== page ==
Phase-retrieval based wavefront sensors have been shown to reconstruct the complex field from an object with a high-spatial resolution. Although the reconstructed complex field encodes the depth information of the object, it is impractical to be used as a depth sensor for macroscopic objects, since the unambiguous depth imaging range is limited by the optical wavelength. To improve the depth range of imaging and handle depth discontinuities, we propose a novel three-dimensional sensor by leveraging wavelength diversity and wavefront sensing. Complex fields at two optical wavelengths are recorded, and a synthetic wavelength can be generated by correlating those wavefronts. The proposed system achieves high lateral and depth resolutions. Our experimental prototype shows an unambiguous range of more than 1,000 larger compared with the optical wavelengths, while the depth precision is up to 9m for smooth objects and up to 69m for rough objects. We experimentally demonstrate 3D reconstructions for transparent, translucent, and opaque objects with smooth and rough surfaces.
“WISHED: Wavefront imaging sensor with high resolution and depth ranging”
Yicheng Wu*, Fengqiang Li*, Florian Willomitzer, Ashok Veeraraghavan, Oliver Cossairt (* co-first author)
Scope of the proposed method (WISHED)
We introduce a wavefront imaging sensor with high resolution and depth ranging (WISHED), which enables depth ranging on macroscopic and rough objects.
Proposed WISHED setup
The laser beam with a tuneable wavelength is first scattered by the object and then collected by the lens. A wavefront sensor containing an SLM and a CMOS imager is used to record the complex field.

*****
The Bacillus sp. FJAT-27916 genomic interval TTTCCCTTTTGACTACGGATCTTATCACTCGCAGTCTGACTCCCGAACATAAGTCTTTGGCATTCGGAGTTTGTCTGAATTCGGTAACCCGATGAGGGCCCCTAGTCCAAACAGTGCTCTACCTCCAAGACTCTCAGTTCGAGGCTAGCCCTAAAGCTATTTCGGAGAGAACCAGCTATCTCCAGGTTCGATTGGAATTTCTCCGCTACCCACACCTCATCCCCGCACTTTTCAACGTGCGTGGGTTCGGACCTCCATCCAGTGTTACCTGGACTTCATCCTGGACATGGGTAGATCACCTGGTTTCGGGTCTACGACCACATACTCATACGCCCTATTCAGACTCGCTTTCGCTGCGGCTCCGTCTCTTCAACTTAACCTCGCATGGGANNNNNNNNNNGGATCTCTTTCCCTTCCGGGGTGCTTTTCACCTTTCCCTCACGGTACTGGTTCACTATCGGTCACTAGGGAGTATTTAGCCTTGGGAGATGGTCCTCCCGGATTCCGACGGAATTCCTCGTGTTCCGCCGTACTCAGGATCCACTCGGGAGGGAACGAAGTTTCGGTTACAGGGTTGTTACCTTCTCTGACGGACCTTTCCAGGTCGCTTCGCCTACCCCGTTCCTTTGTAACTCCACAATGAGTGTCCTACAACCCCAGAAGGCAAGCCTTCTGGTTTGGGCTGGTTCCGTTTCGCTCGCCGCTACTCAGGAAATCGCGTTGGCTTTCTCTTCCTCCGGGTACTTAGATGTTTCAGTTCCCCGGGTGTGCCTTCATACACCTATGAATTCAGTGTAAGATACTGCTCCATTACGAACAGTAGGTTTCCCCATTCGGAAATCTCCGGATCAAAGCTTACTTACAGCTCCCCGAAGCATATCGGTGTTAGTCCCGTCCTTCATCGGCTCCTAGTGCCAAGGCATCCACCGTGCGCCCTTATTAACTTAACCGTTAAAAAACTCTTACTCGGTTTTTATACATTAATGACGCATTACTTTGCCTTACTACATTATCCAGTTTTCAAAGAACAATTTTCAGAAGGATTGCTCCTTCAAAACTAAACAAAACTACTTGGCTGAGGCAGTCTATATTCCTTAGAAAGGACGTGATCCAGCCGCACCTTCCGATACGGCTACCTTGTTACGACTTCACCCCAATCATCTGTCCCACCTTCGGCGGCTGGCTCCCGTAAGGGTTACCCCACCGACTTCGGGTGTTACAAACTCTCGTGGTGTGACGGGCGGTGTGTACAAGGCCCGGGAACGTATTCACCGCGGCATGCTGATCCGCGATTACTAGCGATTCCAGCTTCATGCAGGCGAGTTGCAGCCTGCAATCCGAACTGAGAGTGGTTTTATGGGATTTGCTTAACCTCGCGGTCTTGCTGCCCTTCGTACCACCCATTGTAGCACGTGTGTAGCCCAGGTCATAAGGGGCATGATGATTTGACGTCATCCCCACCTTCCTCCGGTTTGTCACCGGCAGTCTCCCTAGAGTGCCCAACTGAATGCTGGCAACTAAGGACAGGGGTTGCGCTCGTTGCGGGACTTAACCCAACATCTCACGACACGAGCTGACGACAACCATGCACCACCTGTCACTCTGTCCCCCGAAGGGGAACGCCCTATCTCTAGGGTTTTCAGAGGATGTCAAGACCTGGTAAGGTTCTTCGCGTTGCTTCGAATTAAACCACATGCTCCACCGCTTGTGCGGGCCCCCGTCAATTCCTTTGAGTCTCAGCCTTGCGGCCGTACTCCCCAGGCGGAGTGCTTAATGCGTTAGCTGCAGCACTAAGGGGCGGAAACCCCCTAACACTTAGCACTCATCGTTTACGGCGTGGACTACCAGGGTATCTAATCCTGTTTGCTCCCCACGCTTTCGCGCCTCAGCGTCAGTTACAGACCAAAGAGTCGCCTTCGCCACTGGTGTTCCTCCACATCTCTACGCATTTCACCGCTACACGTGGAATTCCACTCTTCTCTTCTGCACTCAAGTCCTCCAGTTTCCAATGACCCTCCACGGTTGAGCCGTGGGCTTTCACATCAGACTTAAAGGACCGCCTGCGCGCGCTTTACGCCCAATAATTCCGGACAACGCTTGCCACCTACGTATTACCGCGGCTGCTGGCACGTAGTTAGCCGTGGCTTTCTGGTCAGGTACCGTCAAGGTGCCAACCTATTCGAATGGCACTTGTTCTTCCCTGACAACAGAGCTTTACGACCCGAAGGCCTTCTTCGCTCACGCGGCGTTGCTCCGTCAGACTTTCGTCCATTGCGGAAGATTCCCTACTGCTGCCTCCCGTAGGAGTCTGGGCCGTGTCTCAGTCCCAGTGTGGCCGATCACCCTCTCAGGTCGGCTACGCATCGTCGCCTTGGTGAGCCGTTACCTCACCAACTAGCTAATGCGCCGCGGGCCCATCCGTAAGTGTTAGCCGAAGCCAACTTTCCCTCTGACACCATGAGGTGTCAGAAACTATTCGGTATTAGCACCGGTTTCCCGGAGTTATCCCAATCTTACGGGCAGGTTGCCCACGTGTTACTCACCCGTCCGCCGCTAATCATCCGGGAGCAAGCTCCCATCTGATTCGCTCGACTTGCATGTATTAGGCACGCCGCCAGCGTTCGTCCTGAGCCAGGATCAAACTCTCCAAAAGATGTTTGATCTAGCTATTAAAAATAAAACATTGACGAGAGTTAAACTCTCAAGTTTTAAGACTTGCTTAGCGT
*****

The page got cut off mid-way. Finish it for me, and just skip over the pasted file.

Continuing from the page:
Key idea I: Wavelength diversity
By using the tunable laser, we exploit the wavelength diversity which has been used in optical interferometry. During the imaging, we measure two wavefronts using two different wavelengths lambda 1 and lambda 2. When we combine these two wavefronts coherently, we get the beat frequency, which provides a synthetic wavelength as shown. We choose the lambda 1 and lambda 2 to be very close to get a large synthetic wavelength. For example, if we use two wavelengths with 0.03nm difference, we can get a synthetic wavelength of 24.4mm. The unique measurement range is increased by more than ten thousand times. In this way, we are able to measure objects with large height variations.
Key idea II: Wavefront reconstruction
To recover the wavefront for each wavelength, we adopt a computational imaging-based wavefront sensor which consists of an Spatial light modulator and a CMOS sensor. Since the phase SLM is in reflective mode, the beam splitter is inserted. Multiple uncorrelated random phase patterns are displayed on the SLM to modify the incident wavefront. The corresponding intensity image is captured by the sensor. Then, the Gerchberg-Saxton algorithm is applied to iteratively update the field on the SLM and sensor plane. After several iterations, both the amplitude and phase is recovered. Since the surface of the simulated bunny is rough, spackle pattern and random phase is observed.
Depth estimation with WISHED
We recover the phase for two wavelengths. The depth can be estimated by pointwise multiplication between the field of lambda 1 and the conjugate field of lambda 2. The estimated depth map is shown on the right. RMSE is only 85 micron comparing with the 24.4mm synthetic wavelength.
Example 1 of experimental results
We put a glass plate between the adjacent letters introducing an OPD of 0.5mm. With the prototype, we clearly separate these two different depth steps.
Example 2 of experimental results
We scan a coin surface, and the prototype can provide fine details of the surface.
This work is supported by DARPA Reveal (HR0011-16-C-0028), NSF CAREER (IIS-1453192, IIS-1652633), NSF Expeditions(CCF-1730574), and ERC PATHS-UP (EEC-1648451). We also thank Prasanna Rangarajan and Muralidhar Madabhushifor assistance in capturing the depth map of the coin with the lock-in sensor.